When reporting experiments on animals, authors should indicate whether institutional and national standards for the care and use of laboratory animals were followed. Further guidance on animal research ethics is available from the International Association of Veterinary Editors’ Consensus Author Guidelines on Animal Ethics and Welfare.

Patient Consent

All authors must declare that, where relevant, patient consent has been obtained (or the consent of their parent or guardian in the case of children under 16) and that all reasonable steps have been taken to maintain patient confidentiality, including illustrations, which should be anonymised as far as possible.

Research and Publication Misconduct

Any allegations of potential research or publication misconduct will be investigated in adherence with the COPE guidelines on how to deal with cases of suspected misconduct.

 Editors and Journal Staff Conduct

Editors who make final decisions about manuscripts will excuse themselves from editorial decisions if they have conflicts of interest or relationships that pose potential conflicts related to articles under consideration. All other editorial staff members who participate in editorial decisions are obliged to provide editors with a current description of their financial interests or other conflicts (as they might relate to editorial judgements) and excuse themselves from any decisions in which a conflict of interest exists. Editorial staff will not use information gained through working with manuscripts for private gain. Editors will publish regular disclosure statements about potential conflicts of interests related to the commitments of journal staff. Guest editors will follow these same procedures.

Appeals and Complaints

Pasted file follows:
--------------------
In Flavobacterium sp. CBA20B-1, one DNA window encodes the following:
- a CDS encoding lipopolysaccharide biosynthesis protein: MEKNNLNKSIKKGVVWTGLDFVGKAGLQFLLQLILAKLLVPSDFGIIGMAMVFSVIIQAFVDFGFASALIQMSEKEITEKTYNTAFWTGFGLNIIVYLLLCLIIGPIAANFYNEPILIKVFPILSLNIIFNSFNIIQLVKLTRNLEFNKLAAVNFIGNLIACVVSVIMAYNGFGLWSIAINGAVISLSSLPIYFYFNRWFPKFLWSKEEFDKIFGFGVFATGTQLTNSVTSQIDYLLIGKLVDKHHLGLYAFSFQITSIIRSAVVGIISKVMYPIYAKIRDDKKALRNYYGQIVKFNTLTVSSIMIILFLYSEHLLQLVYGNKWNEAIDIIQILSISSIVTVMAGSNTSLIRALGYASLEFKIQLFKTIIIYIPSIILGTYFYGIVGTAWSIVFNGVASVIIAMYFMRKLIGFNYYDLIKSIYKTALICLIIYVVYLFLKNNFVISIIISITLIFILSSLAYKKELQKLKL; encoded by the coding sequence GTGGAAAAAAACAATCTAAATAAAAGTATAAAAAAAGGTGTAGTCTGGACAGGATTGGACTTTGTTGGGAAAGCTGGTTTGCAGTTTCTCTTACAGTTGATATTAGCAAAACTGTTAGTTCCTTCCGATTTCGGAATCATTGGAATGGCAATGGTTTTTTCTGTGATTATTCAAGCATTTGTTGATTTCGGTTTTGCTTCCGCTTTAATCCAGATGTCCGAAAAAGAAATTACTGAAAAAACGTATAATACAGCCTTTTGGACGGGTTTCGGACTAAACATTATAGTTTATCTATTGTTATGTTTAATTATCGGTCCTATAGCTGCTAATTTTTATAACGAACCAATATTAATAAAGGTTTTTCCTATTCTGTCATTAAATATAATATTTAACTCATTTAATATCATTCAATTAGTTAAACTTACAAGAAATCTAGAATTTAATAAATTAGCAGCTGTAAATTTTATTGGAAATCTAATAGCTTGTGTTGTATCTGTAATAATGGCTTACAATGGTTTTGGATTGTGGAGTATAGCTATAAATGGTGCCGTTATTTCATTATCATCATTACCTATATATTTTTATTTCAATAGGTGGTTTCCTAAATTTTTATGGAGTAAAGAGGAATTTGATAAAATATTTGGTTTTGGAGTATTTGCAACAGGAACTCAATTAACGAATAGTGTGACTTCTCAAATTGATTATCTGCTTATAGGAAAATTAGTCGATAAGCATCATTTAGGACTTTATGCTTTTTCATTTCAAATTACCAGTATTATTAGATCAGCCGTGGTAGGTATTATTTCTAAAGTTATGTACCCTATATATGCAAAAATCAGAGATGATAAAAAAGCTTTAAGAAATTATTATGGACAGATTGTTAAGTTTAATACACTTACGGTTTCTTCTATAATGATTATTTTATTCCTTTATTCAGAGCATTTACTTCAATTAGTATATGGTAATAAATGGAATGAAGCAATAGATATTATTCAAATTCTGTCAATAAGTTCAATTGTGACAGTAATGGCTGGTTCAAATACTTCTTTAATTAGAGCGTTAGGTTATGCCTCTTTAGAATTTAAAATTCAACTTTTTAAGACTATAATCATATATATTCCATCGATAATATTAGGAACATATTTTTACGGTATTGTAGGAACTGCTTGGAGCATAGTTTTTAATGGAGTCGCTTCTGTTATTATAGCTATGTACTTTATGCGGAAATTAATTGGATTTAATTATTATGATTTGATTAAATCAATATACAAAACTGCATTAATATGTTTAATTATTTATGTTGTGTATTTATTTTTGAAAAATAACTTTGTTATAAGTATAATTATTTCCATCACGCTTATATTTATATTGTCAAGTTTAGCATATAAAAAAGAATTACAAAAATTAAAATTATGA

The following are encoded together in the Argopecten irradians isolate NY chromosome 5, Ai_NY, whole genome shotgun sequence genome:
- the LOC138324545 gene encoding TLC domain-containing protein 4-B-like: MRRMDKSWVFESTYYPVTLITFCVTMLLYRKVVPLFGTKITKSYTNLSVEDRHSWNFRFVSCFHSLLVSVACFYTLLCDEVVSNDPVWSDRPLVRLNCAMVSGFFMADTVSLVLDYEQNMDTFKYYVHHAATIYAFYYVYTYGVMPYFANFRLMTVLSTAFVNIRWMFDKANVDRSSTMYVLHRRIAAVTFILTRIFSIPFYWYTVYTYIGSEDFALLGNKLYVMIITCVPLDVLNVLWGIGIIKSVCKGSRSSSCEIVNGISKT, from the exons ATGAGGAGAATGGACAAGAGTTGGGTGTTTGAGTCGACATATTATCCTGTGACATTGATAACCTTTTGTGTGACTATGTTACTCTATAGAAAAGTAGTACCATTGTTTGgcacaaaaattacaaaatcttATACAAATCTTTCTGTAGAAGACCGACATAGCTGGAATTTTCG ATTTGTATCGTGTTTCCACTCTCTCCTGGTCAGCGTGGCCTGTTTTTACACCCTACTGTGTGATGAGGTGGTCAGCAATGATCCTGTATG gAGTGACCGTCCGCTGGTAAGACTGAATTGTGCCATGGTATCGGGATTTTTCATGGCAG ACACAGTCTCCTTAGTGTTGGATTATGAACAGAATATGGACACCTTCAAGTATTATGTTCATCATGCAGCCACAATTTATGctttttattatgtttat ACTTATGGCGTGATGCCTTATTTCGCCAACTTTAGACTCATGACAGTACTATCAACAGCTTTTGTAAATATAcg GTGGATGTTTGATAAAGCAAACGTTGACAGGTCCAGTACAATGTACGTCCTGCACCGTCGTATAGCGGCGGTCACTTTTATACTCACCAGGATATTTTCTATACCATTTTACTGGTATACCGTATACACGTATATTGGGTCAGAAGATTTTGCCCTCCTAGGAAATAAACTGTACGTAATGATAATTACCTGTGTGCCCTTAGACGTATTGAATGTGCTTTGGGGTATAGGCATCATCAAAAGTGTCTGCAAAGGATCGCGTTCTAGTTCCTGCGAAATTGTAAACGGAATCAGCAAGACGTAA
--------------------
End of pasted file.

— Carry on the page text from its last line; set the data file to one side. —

Appeals

Compuscript adheres to COPE guidelines regarding appeals to editorial decisions and complaints. All authors have the right to appeal the rejection of their manuscript and authors can appeal directly by contacting the relevant journals. Please check individual journal’s ‘Manuscript Preparation’ pages for more information.   

Complaints

All complaints can be made directly to the relevant journal editorial office who will be happy to outline the complaint procedure in full.

Copyright and Permissions

Copyright

When publishing with Compuscript authors have two copyright options.

  • Authors can assign copyright to the journal. In this case the journal will publish articles under the terms of the Creative Commons Attribution-NonCommercial License 4.0. By assigning copyright to a journal Compuscript are in a position to act as stewards of the scholarly publishing record of each manuscript as defined by the National Information Standards Organization, in partnership with the Association of Learned and Professional Society Publishers. Compuscript will ensure that authors are attributed correctly as the author(s) of the work and that the work is protected from plagiarism and unauthorised commercial exploitation. Users are allowed to read, download, copy, distribute, print, search, or link to the full texts of the articles, or use them for any other lawful purpose, without asking prior permission from the publisher or the author. However, users may not use the material for commercial purposes
  • Authors can also opt to retain their copyright and publish with Compuscript under the Creative Commons Attribution 4.0 International (CC BY 4.0 http://creativecommons.org/licenses/by/4.0/). The CC BY license permits commercial and non-commercial re-use of an open access article.

If more information is required on copyright and copyright options when publishing with Compuscript please contact us.

Permissions

Authors should be careful to check the copyright status of an article before reproducing or reusing any of the content.

Where the copyright is held by the journal, e.g. Copyright © 2016 Family Medicine and Community Health, it is published under the terms of the Creative Commons Attribution-NonCommercial License 4.0. Users are allowed to read, download, copy, distribute, print, search, or link to the full texts of the articles, or use them for any other lawful purpose, without asking prior permission from the publisher or the author. Users may not use the material for commercial purposes.

Where the copyright is held by the authors (e.g., 2016 John Green, Giovanna Verdi, Jean Vert/CC-BY-4.0) it is published under the Creative Commons Attribution 4.0 International (CC BY 4.0 http://creativecommons.org/licenses/by/4.0/). Users are allowed to read, download, copy, distribute, print, search, or link to the full texts of the articles, or use them for any other lawful purpose, without asking prior permission from the publisher or the author. This license also permits commercial and non-commercial re-use of an open access article.